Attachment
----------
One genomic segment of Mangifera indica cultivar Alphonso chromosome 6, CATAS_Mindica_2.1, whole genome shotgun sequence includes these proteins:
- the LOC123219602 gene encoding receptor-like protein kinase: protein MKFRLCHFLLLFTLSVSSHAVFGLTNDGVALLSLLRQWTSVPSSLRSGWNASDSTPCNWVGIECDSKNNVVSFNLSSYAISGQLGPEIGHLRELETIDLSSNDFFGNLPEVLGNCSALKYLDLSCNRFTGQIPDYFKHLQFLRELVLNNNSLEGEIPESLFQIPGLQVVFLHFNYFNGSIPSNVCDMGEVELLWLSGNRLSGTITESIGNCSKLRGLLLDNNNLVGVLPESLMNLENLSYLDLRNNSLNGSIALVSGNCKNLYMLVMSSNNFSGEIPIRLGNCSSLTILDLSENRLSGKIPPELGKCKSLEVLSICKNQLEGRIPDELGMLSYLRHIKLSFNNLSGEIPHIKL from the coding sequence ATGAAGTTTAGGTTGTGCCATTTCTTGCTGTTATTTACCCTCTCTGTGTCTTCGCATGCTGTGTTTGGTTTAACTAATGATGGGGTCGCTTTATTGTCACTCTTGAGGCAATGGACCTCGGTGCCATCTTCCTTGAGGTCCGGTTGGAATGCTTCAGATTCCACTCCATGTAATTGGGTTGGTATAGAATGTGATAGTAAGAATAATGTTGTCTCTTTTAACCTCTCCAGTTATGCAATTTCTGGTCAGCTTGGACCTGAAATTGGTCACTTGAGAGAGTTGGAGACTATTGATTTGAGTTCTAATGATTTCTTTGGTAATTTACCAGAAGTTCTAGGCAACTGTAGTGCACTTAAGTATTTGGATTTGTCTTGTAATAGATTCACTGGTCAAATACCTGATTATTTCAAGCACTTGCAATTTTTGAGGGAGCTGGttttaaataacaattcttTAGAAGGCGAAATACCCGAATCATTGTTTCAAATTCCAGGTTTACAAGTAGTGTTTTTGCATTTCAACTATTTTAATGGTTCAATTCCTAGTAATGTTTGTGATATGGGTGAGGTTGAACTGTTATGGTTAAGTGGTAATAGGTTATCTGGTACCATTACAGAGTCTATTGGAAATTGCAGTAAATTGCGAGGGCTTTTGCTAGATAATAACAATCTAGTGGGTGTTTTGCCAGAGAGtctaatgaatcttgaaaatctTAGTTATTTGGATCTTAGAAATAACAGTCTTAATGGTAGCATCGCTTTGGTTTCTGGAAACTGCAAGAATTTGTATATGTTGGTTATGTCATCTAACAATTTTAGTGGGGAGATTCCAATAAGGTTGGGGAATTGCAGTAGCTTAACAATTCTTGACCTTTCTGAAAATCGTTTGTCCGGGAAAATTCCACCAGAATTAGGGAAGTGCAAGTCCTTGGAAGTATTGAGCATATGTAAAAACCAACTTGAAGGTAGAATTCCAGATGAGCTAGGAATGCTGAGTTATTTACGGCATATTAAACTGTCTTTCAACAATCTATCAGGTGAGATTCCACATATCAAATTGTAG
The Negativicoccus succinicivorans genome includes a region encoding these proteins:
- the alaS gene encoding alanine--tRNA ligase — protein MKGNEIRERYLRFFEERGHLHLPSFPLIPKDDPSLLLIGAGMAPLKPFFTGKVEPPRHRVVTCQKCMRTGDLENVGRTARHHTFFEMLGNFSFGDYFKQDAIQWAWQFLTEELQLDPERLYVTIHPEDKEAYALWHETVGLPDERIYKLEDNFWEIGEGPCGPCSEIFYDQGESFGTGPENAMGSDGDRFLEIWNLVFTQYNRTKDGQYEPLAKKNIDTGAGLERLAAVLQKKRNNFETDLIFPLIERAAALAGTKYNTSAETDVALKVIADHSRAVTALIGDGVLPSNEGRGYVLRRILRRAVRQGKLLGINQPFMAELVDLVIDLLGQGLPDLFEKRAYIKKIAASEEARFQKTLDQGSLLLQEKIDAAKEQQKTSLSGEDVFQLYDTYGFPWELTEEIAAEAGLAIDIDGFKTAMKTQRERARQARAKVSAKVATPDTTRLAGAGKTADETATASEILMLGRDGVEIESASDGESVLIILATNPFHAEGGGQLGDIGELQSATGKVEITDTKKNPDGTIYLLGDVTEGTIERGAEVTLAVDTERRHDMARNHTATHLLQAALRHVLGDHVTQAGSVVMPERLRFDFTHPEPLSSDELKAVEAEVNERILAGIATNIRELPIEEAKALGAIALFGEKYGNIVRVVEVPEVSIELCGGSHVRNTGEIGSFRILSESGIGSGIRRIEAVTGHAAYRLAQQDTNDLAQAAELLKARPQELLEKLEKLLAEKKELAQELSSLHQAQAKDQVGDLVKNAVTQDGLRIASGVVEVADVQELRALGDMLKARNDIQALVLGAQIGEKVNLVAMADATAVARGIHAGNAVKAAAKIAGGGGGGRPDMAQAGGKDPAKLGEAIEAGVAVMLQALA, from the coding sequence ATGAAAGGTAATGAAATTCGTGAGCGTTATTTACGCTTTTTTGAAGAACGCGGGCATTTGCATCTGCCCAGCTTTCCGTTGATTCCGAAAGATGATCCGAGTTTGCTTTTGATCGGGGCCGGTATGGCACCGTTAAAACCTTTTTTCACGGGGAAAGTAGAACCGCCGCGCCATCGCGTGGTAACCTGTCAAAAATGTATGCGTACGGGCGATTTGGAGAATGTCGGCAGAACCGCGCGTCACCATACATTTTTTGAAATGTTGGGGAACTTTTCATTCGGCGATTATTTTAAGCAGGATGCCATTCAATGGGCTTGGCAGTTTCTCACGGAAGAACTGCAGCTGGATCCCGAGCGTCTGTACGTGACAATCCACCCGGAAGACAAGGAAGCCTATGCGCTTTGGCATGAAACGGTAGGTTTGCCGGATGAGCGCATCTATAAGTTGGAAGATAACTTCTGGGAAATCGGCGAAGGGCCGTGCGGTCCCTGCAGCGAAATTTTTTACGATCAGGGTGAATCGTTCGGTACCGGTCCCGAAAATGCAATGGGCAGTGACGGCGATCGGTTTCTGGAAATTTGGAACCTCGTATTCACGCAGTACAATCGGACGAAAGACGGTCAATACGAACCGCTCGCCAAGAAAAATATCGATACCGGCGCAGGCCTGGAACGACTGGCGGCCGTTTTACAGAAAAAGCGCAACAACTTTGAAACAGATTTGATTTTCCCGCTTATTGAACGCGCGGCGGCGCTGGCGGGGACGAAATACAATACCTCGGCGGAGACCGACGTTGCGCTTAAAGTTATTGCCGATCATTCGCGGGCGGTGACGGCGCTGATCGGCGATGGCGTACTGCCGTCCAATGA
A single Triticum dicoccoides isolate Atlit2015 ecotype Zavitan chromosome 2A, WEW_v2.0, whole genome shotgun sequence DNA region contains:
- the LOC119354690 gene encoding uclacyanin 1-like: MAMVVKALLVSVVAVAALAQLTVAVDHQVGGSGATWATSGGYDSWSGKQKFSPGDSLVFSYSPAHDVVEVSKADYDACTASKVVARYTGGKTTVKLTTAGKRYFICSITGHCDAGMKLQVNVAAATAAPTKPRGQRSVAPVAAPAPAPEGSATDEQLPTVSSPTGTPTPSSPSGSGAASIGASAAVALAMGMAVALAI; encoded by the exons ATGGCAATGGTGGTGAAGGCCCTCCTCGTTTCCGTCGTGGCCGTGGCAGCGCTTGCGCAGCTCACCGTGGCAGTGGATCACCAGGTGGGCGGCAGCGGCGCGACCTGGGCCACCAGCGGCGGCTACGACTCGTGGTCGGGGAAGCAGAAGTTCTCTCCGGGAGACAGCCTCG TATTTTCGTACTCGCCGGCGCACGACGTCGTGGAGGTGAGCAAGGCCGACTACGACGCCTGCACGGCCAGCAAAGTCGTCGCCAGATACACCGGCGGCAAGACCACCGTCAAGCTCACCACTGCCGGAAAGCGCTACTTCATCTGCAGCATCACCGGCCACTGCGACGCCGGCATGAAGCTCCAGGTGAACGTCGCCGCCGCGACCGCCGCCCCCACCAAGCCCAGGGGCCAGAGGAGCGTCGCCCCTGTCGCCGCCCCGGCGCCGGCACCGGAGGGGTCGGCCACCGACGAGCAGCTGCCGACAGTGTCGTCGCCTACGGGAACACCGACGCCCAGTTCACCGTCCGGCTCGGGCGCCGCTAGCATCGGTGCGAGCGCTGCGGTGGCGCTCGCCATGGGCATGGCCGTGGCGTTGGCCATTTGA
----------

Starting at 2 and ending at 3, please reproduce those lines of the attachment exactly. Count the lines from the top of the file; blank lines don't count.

- the LOC123219602 gene encoding receptor-like protein kinase: protein MKFRLCHFLLLFTLSVSSHAVFGLTNDGVALLSLLRQWTSVPSSLRSGWNASDSTPCNWVGIECDSKNNVVSFNLSSYAISGQLGPEIGHLRELETIDLSSNDFFGNLPEVLGNCSALKYLDLSCNRFTGQIPDYFKHLQFLRELVLNNNSLEGEIPESLFQIPGLQVVFLHFNYFNGSIPSNVCDMGEVELLWLSGNRLSGTITESIGNCSKLRGLLLDNNNLVGVLPESLMNLENLSYLDLRNNSLNGSIALVSGNCKNLYMLVMSSNNFSGEIPIRLGNCSSLTILDLSENRLSGKIPPELGKCKSLEVLSICKNQLEGRIPDELGMLSYLRHIKLSFNNLSGEIPHIKL from the coding sequence ATGAAGTTTAGGTTGTGCCATTTCTTGCTGTTATTTACCCTCTCTGTGTCTTCGCATGCTGTGTTTGGTTTAACTAATGATGGGGTCGCTTTATTGTCACTCTTGAGGCAATGGACCTCGGTGCCATCTTCCTTGAGGTCCGGTTGGAATGCTTCAGATTCCACTCCATGTAATTGGGTTGGTATAGAATGTGATAGTAAGAATAATGTTGTCTCTTTTAACCTCTCCAGTTATGCAATTTCTGGTCAGCTTGGACCTGAAATTGGTCACTTGAGAGAGTTGGAGACTATTGATTTGAGTTCTAATGATTTCTTTGGTAATTTACCAGAAGTTCTAGGCAACTGTAGTGCACTTAAGTATTTGGATTTGTCTTGTAATAGATTCACTGGTCAAATACCTGATTATTTCAAGCACTTGCAATTTTTGAGGGAGCTGGttttaaataacaattcttTAGAAGGCGAAATACCCGAATCATTGTTTCAAATTCCAGGTTTACAAGTAGTGTTTTTGCATTTCAACTATTTTAATGGTTCAATTCCTAGTAATGTTTGTGATATGGGTGAGGTTGAACTGTTATGGTTAAGTGGTAATAGGTTATCTGGTACCATTACAGAGTCTATTGGAAATTGCAGTAAATTGCGAGGGCTTTTGCTAGATAATAACAATCTAGTGGGTGTTTTGCCAGAGAGtctaatgaatcttgaaaatctTAGTTATTTGGATCTTAGAAATAACAGTCTTAATGGTAGCATCGCTTTGGTTTCTGGAAACTGCAAGAATTTGTATATGTTGGTTATGTCATCTAACAATTTTAGTGGGGAGATTCCAATAAGGTTGGGGAATTGCAGTAGCTTAACAATTCTTGACCTTTCTGAAAATCGTTTGTCCGGGAAAATTCCACCAGAATTAGGGAAGTGCAAGTCCTTGGAAGTATTGAGCATATGTAAAAACCAACTTGAAGGTAGAATTCCAGATGAGCTAGGAATGCTGAGTTATTTACGGCATATTAAACTGTCTTTCAACAATCTATCAGGTGAGATTCCACATATCAAATTGTAG
The Negativicoccus succinicivorans genome includes a region encoding these proteins: